Possible evidence for a methane source in Enceladus' Ocean
Publication date: 26 February 2015
Authors: Bouquet, A., et al.
Journal: Geophysical Research Letters
Copyright: American Geophysical Union
Published online 2 February 2015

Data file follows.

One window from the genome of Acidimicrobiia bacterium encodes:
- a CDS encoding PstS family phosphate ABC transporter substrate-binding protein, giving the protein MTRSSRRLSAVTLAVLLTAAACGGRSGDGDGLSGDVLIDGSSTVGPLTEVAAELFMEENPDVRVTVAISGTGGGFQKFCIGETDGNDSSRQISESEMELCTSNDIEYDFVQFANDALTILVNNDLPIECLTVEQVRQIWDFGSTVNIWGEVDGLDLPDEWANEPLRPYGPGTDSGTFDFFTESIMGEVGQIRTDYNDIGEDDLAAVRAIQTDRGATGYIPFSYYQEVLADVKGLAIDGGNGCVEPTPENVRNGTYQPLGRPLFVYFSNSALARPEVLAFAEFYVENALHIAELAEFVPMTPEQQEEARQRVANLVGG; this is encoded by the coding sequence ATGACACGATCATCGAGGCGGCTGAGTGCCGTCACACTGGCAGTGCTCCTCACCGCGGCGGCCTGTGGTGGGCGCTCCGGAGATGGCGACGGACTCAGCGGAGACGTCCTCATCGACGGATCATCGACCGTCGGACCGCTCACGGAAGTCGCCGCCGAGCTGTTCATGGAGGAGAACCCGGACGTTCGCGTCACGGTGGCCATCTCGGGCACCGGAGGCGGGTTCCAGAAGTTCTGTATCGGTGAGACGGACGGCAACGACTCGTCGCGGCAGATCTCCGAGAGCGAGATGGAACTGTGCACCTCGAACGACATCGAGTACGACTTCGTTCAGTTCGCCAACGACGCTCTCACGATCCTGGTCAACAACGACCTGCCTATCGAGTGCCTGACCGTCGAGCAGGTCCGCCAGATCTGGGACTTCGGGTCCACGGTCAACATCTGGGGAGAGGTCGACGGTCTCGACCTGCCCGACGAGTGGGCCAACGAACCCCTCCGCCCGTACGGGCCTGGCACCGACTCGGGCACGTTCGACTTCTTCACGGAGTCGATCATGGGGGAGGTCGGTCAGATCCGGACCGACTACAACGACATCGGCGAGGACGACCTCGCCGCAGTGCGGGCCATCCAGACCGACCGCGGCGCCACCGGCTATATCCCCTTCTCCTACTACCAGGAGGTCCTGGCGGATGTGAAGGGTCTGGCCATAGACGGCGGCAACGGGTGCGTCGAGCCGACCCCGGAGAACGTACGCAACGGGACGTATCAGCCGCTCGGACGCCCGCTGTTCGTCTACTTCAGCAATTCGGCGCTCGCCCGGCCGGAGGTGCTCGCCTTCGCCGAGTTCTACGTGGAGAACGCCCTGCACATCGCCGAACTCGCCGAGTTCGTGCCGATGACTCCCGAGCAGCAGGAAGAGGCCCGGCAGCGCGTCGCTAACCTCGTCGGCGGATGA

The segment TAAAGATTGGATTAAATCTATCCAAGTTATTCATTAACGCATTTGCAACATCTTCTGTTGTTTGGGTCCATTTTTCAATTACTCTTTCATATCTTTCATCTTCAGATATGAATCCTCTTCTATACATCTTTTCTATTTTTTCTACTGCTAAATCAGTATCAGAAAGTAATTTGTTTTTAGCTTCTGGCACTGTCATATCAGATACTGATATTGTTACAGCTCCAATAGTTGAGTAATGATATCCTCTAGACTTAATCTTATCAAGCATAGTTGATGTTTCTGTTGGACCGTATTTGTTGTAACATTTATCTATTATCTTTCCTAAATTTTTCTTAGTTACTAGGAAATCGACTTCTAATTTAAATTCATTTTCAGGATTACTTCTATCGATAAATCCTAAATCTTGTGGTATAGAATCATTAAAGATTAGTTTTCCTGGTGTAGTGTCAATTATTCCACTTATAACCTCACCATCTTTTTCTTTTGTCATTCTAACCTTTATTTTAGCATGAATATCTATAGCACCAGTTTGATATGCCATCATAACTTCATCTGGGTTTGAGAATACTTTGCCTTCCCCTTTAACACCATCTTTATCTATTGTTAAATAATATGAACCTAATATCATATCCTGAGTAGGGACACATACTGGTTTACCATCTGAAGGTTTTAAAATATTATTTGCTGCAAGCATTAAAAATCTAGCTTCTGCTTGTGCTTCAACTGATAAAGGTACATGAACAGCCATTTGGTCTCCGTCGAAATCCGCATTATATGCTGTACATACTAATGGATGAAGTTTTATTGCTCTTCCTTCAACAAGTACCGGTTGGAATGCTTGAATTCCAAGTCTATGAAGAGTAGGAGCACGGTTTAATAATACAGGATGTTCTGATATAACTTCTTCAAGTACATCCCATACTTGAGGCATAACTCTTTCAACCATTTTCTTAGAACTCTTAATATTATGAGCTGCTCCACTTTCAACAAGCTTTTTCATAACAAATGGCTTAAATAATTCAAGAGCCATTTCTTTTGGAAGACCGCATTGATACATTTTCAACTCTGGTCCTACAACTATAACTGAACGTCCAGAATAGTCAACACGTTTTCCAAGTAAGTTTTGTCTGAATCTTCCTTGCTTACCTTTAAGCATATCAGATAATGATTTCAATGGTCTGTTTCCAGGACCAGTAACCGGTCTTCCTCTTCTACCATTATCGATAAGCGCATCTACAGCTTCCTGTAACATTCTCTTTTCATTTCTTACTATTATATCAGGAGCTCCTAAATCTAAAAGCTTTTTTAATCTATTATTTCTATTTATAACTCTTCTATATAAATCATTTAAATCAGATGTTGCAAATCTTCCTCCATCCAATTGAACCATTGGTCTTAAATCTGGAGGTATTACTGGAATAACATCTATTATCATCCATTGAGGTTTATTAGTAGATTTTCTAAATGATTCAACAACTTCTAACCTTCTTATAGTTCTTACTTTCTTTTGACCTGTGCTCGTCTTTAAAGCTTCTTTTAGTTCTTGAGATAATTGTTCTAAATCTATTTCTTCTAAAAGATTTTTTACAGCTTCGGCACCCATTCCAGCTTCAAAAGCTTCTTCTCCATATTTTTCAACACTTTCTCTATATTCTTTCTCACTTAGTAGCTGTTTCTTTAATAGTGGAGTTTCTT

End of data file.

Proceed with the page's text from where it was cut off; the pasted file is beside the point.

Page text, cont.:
The internal ocean of Enceladus can be expected to present conditions favorable to the trapping of volatiles in clathrates. This process could influence the eventual composition of the ocean and therefore of the plumes emitted by the south polar region. Here we used a statistical thermodynamic model to assess which species detected in the plumes by the Cassini-INMS experiment are trapped in clathrates. We treated Enceladus' internal ocean as a terrestrial subglacial lake with a mixture of dissolved volatiles indicated by plume gas measurements. We find that the conditions for clathrate formation are met in this ocean, except above 20 km or in hypothetical hot spots. The formation of multiple guest clathrates depletes methane below plume levels, suggesting that clathrates eventually dissociate (releasing methane) in the fissure that connects the ocean to the surface or that another mechanism (such as hydrothermal reactions) is compensating by adding methane into the ocean.Link to publication